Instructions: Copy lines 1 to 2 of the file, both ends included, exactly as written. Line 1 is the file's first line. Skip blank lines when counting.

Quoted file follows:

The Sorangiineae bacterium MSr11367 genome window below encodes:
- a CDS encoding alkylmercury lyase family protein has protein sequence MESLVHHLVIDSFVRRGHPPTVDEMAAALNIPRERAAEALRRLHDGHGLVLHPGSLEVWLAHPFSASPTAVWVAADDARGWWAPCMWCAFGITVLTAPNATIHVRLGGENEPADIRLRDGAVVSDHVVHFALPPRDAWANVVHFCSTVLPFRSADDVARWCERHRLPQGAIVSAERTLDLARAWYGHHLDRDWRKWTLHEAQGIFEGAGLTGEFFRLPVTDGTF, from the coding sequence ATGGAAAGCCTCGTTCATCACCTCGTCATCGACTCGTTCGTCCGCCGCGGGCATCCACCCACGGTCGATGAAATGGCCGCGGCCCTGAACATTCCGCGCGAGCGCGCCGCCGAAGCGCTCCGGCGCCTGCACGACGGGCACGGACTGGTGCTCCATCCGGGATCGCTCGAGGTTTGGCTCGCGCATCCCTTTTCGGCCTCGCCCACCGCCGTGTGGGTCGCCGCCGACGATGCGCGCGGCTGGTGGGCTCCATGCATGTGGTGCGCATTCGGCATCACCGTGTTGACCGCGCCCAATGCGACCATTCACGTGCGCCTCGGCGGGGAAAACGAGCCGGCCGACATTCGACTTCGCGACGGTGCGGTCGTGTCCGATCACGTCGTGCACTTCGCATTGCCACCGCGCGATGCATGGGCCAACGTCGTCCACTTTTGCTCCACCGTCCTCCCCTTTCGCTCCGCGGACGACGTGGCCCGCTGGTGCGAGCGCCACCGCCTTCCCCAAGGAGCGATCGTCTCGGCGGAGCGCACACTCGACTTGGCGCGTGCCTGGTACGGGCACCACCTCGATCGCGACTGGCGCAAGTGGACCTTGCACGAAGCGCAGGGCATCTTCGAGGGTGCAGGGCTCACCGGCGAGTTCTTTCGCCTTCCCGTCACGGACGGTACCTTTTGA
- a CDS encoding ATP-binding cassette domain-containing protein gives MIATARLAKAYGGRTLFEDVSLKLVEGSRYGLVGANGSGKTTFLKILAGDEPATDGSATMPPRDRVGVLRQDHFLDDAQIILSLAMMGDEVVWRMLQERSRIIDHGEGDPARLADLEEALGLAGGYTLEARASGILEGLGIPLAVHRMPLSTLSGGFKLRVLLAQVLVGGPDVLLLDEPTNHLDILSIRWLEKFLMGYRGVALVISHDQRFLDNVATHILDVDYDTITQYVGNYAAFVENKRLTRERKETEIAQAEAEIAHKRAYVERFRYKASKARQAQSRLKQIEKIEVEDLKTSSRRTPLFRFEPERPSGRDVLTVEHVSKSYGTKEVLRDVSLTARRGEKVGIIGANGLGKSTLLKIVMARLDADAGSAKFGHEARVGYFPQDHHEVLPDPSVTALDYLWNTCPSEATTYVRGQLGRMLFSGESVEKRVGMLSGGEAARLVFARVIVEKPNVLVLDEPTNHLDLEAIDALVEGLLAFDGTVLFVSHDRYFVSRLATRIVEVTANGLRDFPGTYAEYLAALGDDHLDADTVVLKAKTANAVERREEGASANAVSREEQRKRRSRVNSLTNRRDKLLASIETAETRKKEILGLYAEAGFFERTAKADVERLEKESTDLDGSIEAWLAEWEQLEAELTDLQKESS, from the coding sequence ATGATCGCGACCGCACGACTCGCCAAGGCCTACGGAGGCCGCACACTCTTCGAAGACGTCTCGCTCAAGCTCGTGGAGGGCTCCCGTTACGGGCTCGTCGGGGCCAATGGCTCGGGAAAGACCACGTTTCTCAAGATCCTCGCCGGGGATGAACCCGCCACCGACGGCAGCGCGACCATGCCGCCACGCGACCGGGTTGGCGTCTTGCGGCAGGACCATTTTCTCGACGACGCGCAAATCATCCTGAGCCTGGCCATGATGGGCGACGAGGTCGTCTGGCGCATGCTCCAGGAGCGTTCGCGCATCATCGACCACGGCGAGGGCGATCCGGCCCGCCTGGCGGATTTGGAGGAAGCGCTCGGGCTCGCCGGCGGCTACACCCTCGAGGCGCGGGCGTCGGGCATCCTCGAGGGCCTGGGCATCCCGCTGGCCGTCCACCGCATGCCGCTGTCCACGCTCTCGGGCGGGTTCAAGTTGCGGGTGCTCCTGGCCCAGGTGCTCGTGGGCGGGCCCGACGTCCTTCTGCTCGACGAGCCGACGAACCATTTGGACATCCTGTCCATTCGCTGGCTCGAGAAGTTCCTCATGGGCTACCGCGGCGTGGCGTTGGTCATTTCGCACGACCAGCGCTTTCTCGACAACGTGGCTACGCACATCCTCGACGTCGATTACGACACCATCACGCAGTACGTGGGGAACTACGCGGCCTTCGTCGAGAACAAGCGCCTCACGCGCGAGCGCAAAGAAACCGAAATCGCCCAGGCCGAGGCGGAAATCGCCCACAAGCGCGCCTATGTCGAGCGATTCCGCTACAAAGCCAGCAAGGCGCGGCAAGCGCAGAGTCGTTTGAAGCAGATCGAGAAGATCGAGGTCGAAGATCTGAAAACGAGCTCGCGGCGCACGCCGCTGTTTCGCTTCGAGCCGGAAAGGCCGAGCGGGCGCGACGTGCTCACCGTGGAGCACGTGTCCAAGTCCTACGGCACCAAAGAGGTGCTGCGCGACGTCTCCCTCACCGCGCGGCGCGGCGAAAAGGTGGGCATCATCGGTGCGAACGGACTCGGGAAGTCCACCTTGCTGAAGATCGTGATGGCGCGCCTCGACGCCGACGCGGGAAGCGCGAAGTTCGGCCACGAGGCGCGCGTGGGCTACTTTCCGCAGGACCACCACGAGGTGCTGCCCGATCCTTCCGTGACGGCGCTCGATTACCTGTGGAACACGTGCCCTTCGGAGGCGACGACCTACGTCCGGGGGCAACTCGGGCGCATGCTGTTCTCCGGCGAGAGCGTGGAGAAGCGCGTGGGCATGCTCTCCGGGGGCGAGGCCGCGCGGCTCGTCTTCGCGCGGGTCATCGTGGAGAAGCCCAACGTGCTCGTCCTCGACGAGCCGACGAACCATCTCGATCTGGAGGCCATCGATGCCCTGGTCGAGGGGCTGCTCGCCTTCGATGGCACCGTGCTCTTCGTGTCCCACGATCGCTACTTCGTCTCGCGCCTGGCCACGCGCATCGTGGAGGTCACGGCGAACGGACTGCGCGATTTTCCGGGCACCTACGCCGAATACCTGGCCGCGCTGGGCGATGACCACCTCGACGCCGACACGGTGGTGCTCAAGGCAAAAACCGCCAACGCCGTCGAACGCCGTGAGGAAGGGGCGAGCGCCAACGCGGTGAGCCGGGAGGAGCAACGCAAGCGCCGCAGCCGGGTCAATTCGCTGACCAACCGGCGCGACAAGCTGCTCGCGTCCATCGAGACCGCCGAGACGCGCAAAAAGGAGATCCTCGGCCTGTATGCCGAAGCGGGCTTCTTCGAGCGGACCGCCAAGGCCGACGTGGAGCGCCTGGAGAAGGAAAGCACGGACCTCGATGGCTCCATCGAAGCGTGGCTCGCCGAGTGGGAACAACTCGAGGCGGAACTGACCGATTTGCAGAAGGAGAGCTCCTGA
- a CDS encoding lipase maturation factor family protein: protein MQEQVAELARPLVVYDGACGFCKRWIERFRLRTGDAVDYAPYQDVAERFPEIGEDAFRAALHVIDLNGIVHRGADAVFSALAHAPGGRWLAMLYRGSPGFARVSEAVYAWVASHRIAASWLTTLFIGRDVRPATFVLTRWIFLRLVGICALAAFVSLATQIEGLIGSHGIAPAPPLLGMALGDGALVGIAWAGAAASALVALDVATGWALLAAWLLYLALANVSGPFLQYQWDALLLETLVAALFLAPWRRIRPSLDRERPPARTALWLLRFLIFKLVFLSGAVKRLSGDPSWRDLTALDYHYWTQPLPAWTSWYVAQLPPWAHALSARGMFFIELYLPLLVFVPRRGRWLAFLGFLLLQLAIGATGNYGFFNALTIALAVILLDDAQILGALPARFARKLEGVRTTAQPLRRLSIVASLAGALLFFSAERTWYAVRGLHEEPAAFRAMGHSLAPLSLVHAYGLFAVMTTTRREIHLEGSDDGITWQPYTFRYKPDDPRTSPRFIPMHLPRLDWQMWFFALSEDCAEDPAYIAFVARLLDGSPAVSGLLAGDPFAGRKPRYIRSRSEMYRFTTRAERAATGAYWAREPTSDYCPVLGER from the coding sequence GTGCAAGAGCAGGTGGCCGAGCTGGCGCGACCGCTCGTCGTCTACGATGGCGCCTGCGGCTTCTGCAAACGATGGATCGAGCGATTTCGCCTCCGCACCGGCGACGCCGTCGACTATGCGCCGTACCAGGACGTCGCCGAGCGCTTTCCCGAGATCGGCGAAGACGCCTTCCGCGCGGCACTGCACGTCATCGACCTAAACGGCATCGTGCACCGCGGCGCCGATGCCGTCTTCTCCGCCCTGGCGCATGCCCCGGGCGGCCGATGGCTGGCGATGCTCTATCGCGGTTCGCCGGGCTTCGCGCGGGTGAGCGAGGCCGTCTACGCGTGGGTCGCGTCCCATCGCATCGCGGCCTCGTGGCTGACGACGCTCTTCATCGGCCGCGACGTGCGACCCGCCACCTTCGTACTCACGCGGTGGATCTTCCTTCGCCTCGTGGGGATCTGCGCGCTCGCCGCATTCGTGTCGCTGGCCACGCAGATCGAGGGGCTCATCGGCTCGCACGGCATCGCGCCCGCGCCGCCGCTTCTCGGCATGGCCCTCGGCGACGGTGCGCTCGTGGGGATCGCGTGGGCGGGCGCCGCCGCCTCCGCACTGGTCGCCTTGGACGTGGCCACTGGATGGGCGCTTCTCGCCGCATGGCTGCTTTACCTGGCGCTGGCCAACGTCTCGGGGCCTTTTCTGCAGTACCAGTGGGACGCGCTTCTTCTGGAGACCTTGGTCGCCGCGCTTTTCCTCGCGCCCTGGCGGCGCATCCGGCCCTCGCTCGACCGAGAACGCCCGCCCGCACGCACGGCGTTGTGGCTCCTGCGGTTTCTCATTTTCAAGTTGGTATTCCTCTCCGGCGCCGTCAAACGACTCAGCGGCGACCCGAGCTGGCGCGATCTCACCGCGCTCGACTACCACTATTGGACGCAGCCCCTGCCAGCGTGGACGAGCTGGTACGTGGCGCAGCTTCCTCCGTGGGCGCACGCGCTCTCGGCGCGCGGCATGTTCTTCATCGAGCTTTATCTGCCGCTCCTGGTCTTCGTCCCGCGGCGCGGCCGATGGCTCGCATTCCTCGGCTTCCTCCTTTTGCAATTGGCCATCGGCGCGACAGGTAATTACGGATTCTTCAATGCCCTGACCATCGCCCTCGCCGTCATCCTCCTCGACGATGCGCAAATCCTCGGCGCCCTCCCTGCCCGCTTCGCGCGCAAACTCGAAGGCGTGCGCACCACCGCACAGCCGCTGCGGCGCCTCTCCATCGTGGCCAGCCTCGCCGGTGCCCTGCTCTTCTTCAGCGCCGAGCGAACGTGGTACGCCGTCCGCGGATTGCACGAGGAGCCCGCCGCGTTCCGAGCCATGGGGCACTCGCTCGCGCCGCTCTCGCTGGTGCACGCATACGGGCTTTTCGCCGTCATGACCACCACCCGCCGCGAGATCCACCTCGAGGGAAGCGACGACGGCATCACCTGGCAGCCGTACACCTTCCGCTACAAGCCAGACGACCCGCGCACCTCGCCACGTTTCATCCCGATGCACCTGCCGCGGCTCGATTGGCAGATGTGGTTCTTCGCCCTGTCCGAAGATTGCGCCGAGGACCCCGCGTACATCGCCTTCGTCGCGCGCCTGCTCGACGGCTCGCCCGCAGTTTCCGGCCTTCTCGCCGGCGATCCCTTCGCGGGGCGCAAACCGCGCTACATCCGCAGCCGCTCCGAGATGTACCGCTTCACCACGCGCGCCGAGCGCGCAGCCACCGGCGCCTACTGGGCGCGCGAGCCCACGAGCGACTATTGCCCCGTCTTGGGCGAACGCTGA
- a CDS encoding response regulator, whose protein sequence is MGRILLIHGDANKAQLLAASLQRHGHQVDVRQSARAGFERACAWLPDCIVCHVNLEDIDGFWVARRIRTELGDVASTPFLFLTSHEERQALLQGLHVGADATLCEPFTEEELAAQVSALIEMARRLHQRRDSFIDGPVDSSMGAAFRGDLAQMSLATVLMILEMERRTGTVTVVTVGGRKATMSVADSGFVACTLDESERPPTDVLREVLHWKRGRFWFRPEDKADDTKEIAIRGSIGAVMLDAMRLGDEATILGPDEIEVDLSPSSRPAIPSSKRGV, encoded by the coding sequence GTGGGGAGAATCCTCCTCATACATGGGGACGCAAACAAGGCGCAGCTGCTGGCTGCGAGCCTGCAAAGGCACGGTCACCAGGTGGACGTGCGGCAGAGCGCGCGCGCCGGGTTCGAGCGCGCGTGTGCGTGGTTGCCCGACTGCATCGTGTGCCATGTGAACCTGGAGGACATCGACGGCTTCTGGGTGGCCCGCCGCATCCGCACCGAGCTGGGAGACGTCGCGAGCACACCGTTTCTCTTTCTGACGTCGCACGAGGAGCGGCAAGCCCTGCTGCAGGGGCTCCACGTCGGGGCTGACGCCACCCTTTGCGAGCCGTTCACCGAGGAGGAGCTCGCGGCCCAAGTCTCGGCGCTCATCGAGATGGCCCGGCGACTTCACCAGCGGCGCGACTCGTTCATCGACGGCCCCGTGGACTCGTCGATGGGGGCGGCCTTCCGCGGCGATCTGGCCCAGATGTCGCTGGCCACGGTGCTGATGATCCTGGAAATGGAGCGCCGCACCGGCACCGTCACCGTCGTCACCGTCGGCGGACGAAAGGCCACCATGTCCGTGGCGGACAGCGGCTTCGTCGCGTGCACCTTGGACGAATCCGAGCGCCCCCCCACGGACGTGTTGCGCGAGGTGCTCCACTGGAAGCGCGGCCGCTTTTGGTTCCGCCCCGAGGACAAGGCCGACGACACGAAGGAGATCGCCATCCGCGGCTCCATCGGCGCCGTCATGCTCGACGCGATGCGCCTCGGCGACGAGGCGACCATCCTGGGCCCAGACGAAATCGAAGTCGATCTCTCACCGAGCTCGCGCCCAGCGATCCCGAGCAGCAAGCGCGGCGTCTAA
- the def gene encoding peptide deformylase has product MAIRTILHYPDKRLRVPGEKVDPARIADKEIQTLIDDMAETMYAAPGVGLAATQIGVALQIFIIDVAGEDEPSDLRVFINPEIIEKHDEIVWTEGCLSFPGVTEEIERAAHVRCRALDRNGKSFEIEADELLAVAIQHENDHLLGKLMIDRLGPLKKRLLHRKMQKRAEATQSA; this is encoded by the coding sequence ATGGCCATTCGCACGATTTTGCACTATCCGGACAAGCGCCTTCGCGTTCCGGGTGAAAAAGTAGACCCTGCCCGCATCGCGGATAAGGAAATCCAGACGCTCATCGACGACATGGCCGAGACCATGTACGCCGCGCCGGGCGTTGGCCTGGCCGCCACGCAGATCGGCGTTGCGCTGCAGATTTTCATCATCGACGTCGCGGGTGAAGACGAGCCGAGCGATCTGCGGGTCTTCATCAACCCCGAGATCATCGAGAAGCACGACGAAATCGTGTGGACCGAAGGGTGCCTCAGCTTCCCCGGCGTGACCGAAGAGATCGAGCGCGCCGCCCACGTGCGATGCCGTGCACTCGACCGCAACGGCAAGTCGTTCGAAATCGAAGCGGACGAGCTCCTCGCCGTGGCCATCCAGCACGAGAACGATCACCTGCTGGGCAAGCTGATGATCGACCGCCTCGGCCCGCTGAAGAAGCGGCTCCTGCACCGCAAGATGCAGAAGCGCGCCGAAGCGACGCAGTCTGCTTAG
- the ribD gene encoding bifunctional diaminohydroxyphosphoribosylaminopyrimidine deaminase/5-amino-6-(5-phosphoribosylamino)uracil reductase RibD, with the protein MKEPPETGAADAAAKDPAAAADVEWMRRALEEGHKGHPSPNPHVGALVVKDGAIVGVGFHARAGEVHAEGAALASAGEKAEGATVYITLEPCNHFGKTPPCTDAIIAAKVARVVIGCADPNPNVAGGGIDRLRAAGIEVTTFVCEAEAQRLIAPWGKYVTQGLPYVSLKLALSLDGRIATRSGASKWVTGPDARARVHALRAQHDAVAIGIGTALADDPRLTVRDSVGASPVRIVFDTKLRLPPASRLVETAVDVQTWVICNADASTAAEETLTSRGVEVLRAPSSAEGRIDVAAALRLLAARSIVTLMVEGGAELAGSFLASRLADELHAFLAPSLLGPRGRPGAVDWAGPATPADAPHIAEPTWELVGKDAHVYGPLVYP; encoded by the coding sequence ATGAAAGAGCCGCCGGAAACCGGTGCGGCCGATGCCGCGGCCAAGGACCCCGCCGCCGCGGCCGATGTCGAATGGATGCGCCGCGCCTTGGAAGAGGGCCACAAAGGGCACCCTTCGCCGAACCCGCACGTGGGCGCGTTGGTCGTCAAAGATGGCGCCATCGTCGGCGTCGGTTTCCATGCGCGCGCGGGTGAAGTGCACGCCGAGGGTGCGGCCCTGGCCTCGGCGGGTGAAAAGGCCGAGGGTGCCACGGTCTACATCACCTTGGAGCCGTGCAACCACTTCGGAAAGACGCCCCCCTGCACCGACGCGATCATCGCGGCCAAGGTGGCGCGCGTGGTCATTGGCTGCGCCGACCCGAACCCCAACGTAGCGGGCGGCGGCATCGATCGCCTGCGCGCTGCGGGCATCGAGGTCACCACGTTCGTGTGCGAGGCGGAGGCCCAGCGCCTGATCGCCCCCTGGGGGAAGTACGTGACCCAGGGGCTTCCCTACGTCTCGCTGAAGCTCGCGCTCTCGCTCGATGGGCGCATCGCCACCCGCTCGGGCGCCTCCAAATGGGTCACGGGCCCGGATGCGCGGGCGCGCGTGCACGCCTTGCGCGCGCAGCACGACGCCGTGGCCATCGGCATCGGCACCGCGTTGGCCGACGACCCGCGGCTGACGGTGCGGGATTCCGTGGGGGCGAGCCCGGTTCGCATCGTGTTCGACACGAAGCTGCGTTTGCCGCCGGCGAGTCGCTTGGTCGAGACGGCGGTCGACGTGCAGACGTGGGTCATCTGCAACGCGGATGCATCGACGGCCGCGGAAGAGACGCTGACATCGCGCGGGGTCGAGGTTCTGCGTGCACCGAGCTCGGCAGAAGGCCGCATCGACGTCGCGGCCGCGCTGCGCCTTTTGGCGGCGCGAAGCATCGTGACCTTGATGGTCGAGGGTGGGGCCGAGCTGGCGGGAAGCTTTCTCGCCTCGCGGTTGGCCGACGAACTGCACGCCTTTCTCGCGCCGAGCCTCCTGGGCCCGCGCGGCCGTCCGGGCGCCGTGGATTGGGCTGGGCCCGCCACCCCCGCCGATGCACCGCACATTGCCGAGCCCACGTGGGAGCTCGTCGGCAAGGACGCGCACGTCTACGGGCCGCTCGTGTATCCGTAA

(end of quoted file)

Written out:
The Sorangiineae bacterium MSr11367 genome window below encodes:
- a CDS encoding alkylmercury lyase family protein has protein sequence MESLVHHLVIDSFVRRGHPPTVDEMAAALNIPRERAAEALRRLHDGHGLVLHPGSLEVWLAHPFSASPTAVWVAADDARGWWAPCMWCAFGITVLTAPNATIHVRLGGENEPADIRLRDGAVVSDHVVHFALPPRDAWANVVHFCSTVLPFRSADDVARWCERHRLPQGAIVSAERTLDLARAWYGHHLDRDWRKWTLHEAQGIFEGAGLTGEFFRLPVTDGTF, from the coding sequence ATGGAAAGCCTCGTTCATCACCTCGTCATCGACTCGTTCGTCCGCCGCGGGCATCCACCCACGGTCGATGAAATGGCCGCGGCCCTGAACATTCCGCGCGAGCGCGCCGCCGAAGCGCTCCGGCGCCTGCACGACGGGCACGGACTGGTGCTCCATCCGGGATCGCTCGAGGTTTGGCTCGCGCATCCCTTTTCGGCCTCGCCCACCGCCGTGTGGGTCGCCGCCGACGATGCGCGCGGCTGGTGGGCTCCATGCATGTGGTGCGCATTCGGCATCACCGTGTTGACCGCGCCCAATGCGACCATTCACGTGCGCCTCGGCGGGGAAAACGAGCCGGCCGACATTCGACTTCGCGACGGTGCGGTCGTGTCCGATCACGTCGTGCACTTCGCATTGCCACCGCGCGATGCATGGGCCAACGTCGTCCACTTTTGCTCCACCGTCCTCCCCTTTCGCTCCGCGGACGACGTGGCCCGCTGGTGCGAGCGCCACCGCCTTCCCCAAGGAGCGATCGTCTCGGCGGAGCGCACACTCGACTTGGCGCGTGCCTGGTACGGGCACCACCTCGATCGCGACTGGCGCAAGTGGACCTTGCACGAAGCGCAGGGCATCTTCGAGGGTGCAGGGCTCACCGGCGAGTTCTTTCGCCTTCCCGTCACGGACGGTACCTTTTGA